1. The Day They Came for the Governor

It’s been 10 years since former Gov. Rod Blagojevich was arrested at his Ravenswood Manor home for one of the most infamous cases of political corruption in modern history. Chicago gets the blow-by-blow from the federal investigators who made the arrest.

2. Chicago Candidates Need Loads of Petition Signatures to Land on the Ballot, But Is That Fair?

Getting on the ballot for municipal office in Chicago requires a lot of signatures — and that’s just the start. It also takes time, support, insider information and, of course, money. So who wins and loses in this system? WBEZ’s Curious City looks at Chicago’s wonky process.

3. The Charter-School Teachers’ Strike in Chicago Was ‘Inevitable’

Public school teacher unions and charter instructors have never been natural allies, but shifts in the overall education landscape have dislodged some of the old dividing lines. The Atlantic looks at the road ahead for education labor strikes.

4. Before Becoming Chicago Police Department’s First Muslim Chaplain, Veteran Officer Had to Rediscover His Faith

Chicago-raised and Catholic school taught, Hysni Selenica’s upbringing looked like that of many other city cops. But by revisiting his roots, Selenica found an even more powerful way to serve his city. Chicago Tribune shares the story of discovery.

5. How the Bulls Narrowly Avoided a Full-Blown Mutiny in Jim Boylen’s First Week as Head Coach

After the Bulls’ firing of its former head coach, Fred Hoiberg, “The Mayor,” the organization hoped a new leader could turn things around. So how’s that going? The Athletic goes inside the team’s bumpy ride with its new head coach.

6. The Field Museum’s Native North American Hall Starts to Ask Who It Represents

The renovation and reimagining of the museum’s collection is prompting challenging and necessary questions about which stories of history are told — and who gets to tell them. Chicago Reader examines how the museum may approach the big responsibility of faithfully framing indigenous culture.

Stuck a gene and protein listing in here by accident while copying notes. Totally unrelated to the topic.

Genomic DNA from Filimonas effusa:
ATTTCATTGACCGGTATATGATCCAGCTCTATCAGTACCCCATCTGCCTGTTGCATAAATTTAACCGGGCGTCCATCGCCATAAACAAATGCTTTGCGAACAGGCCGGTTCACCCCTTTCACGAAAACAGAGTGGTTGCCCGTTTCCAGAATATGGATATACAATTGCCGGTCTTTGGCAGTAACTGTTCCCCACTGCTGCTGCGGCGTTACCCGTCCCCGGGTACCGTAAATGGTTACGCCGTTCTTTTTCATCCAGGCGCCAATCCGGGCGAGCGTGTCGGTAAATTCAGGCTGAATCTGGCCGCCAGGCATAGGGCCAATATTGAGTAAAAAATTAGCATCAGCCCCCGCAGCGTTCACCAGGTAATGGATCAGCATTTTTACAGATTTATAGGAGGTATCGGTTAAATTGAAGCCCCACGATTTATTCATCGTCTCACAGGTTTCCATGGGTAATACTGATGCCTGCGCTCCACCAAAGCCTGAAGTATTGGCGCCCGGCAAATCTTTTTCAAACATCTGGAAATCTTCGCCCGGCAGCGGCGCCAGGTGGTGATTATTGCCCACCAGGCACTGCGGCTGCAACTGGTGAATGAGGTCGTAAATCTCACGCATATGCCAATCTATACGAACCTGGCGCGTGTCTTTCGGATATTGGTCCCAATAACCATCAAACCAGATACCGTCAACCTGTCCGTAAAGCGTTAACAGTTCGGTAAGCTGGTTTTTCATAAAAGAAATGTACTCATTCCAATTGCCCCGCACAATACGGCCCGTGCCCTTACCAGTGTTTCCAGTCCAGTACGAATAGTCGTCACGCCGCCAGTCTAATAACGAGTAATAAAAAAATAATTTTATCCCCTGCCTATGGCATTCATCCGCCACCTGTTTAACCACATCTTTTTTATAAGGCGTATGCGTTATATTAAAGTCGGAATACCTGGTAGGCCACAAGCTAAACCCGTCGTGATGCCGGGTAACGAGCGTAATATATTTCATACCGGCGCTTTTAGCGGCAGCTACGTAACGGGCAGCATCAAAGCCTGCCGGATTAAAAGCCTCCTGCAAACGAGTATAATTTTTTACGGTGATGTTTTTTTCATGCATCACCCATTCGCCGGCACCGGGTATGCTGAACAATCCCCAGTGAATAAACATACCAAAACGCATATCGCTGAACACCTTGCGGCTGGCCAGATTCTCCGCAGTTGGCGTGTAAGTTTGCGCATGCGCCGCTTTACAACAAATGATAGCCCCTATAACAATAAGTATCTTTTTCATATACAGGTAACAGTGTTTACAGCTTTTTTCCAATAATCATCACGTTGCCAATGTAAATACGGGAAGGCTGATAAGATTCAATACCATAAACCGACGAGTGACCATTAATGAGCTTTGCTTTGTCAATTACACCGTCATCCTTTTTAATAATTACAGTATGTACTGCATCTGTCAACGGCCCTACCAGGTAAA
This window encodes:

7. A Trial in Chicago Illustrates Why the City’s Police Department Needs Reform

Arguments in the cover-up trial of three Chicago police officers involved in the response to the Laquan McDonald shooting have ended and now only the judge’s ruling remains. But whatever the verdict, the trial itself has once again demonstrated why the department can’t continue with business as usual. The Economist has an op-ed making the case.

8. Eve Ewing’s Lesson in Grassroots Sociology

Ewing’s book, Ghosts in the Schoolyard: Racism and School Closings on Chicago’s South Side, is a shoo-in for any year-end top 10 list in part because of how she upends the dusty form of old-school sociology. The Nation makes yet another case for this must-read book.

9. How Chicago's Dining Scene Lost Its Mojo

Chicago’s once-vaunted dining scene has lost its luster. Our food writer offers an unsparing five-point manifesto that explains why — and how we can fix it.

10. Downtown Chef Works with South Side Mom at Xocome Antojeria

Why has an unassuming Mexican restaurant near Midway captured the fascination of food writers — and more importantly, the hearts of the neighbors? The answer goes beyond just what’s on the menu. Fooditor has the story.